23. Greater Trumps
  24. Kennedy School (includes Courtyard Restaurant)
  25. Market Street Pub
  26. McMenamins on Broadway
  27. Mission Theatre & Pub
  28. McMenamins Tavern & Pool
  29. The Rams Head
  30. White Eagle Saloon (Hryszko Brothers Building)
  31. Boon's Treasury
  32. East 19th Street Café (near the University of Oregon[10])
  33. High Street Brewery & Café
  34. Hotel Oregon (McMinnville)| (includes McMenamins Pub, Carter the Great Bar, Cellar Bar and Rooftop Bar)
  35. Lighthouse Brewpub (in Lincoln City)
  36. McMenamins Corvallis
  37. North Bank
  38. Roseburg Station Pub & Brewery
  39. The Grand Lodge Hotel (includes Ironwork Grill, Bob's Bar, Pat's Corner, Doctor's Office and Theater Bar)
  40. Thompson Brewery & Public House
  41. McMenamins East Vancouver
  42. McMenamins Mill Creek
  43. McMenamins on the Columbia
  44. McMenamins Queen Anne
  45. Olympic Club Hotel (includes Olympic Club Pub)
  46. Six Arms
  47. Old St. Francis School (includes Fireside Bar, O'Kanes, Theater Bar, Broom closet Bar and Old St. Francis Pub)
  48. Chapel Pub
  49. McMenamins on Monroe
  50. Crystal Hotel (includes Zeus Café, Al's Den and Ringlers Annex)
  51. McMenamins Spar Café
  52. McMenamins Gearhart Hotel & Sand Trap
  53. Anderson School (Bothell) (includes Tavern on the Square, The Shed, Princpal's Office, Theater Bar, the Woodshop and Northshore Lagoon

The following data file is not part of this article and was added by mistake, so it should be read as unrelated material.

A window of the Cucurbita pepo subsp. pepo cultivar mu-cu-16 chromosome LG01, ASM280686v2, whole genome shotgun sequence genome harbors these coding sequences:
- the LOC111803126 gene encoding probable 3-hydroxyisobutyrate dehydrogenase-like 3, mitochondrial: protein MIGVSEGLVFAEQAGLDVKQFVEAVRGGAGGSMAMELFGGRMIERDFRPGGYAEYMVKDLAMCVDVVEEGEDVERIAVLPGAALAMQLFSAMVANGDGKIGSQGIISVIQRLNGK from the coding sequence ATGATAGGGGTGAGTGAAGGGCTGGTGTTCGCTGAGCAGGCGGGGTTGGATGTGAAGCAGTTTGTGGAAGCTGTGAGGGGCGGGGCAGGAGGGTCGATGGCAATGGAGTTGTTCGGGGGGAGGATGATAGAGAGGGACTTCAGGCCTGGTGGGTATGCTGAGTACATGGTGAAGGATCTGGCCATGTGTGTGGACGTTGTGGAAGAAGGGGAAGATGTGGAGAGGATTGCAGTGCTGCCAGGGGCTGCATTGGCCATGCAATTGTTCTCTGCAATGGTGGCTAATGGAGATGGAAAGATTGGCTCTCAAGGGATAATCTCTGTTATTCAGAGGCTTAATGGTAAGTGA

54. 23rd Avenue Bottle Shop

Closed locations:

  1. Dad Watsons (now closed)
  2. Riverwood Pub (now closed)

Notable locations[edit]

McMenamins Ringlers Annex at the Flatiron Building in Portland, Oregon

Many of its locations are renovated historical properties; as of June 2004, nine are on the National Register of Historic Places:

Other locations include a former Masonic retirement home (The Grand Lodge); a building that was part of the Lewis & Clark Centennial Exposition (St. John's Pub); and a former funeral home in North Portland (The Chapel Pub) which also serves as the company's headquarters.[12]

As of May 2009, McMenamins is in the process of renovating The Hotel Alma in downtown Portland, a former hotel, bathhouse and nightclub,[13] into what the company hopes will become another property on the National Register of Historic Places[14]

References[edit]

  1. ^ a b Map of Locations from the company's website
  2. ^ a b McMenamins Standard Ales from the company's website
  3. ^ a b McMenamins, Inc. Profile from Hoover's
  4. ^ a b c d e Over One Million Served, a May 13, 1998 article in Willamette Week
  5. ^ "List of pubs". www.mcmenamins.com. Retrieved 2012-04-29. 
  6. ^ Oregon places 4 breweries on list of nation’s 50 biggest beermakers, from an April 14, 2009 article from the Portland Business Journal
  7. ^ a b c d History from the company's website
  8. ^ a b Crystal ball forecasts McMenamins' future, a January 1997 article from the Portland Business Journal
  9. ^ http://www.mcmenamins.com/Pubs
  10. ^ McMenamins revamps Eugene's East 19th Street Café, an April 2007 article from the Portland Business Journal
  11. ^ Olympia's Spar Café to be sold, a September 12, 2006 article from the Puget Sound Business Journal
  12. ^ McMenamins opening new pub, headquarters, a November 22, 2006 article from the Portland Business Journal
  13. ^ The Suds Are Back: McMenamins Buy Up Former Silverado/Bathhouse Building, a July 11, 2008 Willamette Week blog entry
  14. ^ Coliseum may be nominated to join national register, a May 2009 article from the Daily Journal of Commerce

External links[edit]